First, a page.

I have no faith in lawmakers’ motivations anymore. Not one has proven that they care enough about the families of the seriously mentally ill to truly push through what needs to be done to make a real difference. I can't stop crying — for Mark, and how he lives and suffers; for you, being the last one in our family to be able to go out and find him; for myself, for being so helpless in my own infirm condition and disability; for Mom, who will leave this earth knowing her youngest child will most likely die on the streets; for all the ignorant and uninformed people who find such joy in blaming our family; for those in the community who do care and have tried to help Mark and us for so long; for our society; for this very world.

My despair and tears are beyond my ability to explain anymore. Beyond my understanding of what being human means.

See Linda’s story yesterday, June 26, 2019. “Rewind and Erase.”

Mark

Mark

TOO MANY FAMILIES LIVE THIS PAIN by Jacque Cowger Mckinney

I have struggled with this post, but my husband, Steve, and I discussed it last night and decided we want to help educate, to the best of our ability, and to help make sense of some of the madness that surrounds us.

For a while, we knew that, in Illinois, a person has the right for a jury to determine their continued treatment in an inpatient psychiatric setting. We faced a six-person jury with an alternate to determine continued treatment for our child. We worried and dreaded the situation for weeks. How could six people, who had no experience or comprehension of this illness, determine our loved one's care? It seemed to me that a qualified physician should make that determination.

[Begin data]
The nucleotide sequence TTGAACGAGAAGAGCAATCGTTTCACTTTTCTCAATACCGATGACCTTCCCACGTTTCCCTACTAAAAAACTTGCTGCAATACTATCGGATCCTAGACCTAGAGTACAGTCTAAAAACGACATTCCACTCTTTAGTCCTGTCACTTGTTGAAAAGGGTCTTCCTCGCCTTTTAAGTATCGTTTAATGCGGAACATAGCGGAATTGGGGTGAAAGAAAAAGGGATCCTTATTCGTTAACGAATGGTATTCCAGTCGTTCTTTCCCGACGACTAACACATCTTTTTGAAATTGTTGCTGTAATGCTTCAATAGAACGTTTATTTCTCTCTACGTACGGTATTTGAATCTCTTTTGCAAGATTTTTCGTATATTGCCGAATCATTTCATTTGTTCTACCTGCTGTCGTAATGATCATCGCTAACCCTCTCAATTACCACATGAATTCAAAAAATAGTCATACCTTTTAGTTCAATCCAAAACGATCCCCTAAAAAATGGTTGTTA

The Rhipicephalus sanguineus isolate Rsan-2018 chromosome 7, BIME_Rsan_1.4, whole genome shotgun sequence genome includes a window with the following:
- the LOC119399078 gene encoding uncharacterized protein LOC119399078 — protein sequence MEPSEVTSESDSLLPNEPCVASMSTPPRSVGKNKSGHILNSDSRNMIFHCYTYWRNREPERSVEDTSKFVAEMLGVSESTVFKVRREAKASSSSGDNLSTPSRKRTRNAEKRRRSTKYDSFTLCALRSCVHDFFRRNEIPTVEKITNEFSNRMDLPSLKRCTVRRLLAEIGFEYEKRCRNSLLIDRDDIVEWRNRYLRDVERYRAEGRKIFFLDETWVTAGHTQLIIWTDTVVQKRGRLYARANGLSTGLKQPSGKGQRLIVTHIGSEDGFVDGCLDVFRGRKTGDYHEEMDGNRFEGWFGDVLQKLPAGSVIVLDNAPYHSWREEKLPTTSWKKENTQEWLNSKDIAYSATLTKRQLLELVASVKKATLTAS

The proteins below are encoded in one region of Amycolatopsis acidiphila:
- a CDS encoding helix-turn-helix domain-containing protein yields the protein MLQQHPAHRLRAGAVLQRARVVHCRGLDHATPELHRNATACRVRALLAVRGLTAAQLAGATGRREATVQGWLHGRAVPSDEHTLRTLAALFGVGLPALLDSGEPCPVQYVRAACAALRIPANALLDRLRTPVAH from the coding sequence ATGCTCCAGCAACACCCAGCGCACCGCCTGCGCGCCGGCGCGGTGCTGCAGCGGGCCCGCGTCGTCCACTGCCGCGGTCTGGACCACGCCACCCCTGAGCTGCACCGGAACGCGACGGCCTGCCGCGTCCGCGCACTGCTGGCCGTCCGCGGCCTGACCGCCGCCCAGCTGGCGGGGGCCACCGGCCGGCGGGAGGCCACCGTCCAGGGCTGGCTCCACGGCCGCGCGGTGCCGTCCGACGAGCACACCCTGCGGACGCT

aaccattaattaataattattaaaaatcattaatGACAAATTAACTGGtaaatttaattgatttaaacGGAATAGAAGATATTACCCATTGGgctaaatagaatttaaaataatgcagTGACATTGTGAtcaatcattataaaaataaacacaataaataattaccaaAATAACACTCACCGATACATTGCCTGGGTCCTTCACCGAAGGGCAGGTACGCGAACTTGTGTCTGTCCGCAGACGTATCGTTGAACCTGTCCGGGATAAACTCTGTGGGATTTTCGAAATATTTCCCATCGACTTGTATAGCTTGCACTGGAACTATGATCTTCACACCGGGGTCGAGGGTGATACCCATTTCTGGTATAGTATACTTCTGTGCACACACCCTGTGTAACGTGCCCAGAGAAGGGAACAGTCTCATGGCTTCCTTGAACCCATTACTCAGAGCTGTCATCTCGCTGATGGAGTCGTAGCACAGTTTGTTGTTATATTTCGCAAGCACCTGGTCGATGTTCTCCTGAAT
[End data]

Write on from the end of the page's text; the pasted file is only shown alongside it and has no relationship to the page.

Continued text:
Well, yesterday, we arrived at the courtroom at 9:30 A.M. and left around 5:30 P.M. The decision was for continued treatment. I admit, after being sequestered ourselves, for five-and-a-half hours, we were frustrated and angry. But, after all was said and done, we realized that the world view of seven more individuals was changed forever. They were educated on the illness as well as the insufficiency of services in our state. One juror looked at us and said, “My heart breaks for you.”

I post this to say that, sometimes, we must be vulnerable and transparent for others to comprehend the nature of the beast we deal with, and for changes to be made. We’re not alone. Too many families live this pain. Please pray for change in our country for the care of some of our most vulnerable.

Jacque & Steve

Jacque & Steve

WE ARE SICK, NOT EVIL by Craig Willers

I wanted to share these thoughts to help people understand what mental illness really means.

I've been sick with schizophrenia since I was 18 and I'm 54 now. Mental illness can be deadly and is little understood in the world today (still). As a patient, I had to learn about my own illness in order to move forward with my life. People without mental health challenges need to learn about mental illness, too. We can't stay in the Dark Ages forever.

Everyday I hear someone say, "so and so is nuts/crazy/a lunatic" in an attempt to describe behavior they find offensive and contradictory to what they believe. Please refrain from attaching "insane" to evil or wrong behavior/beliefs. It makes you sound uninformed at best and unintelligent as well. We are sick, not evil.  Thank you. 

 

Photo Credit: Dominic Dean Flickr

Photo Credit: Dominic Dean
Flickr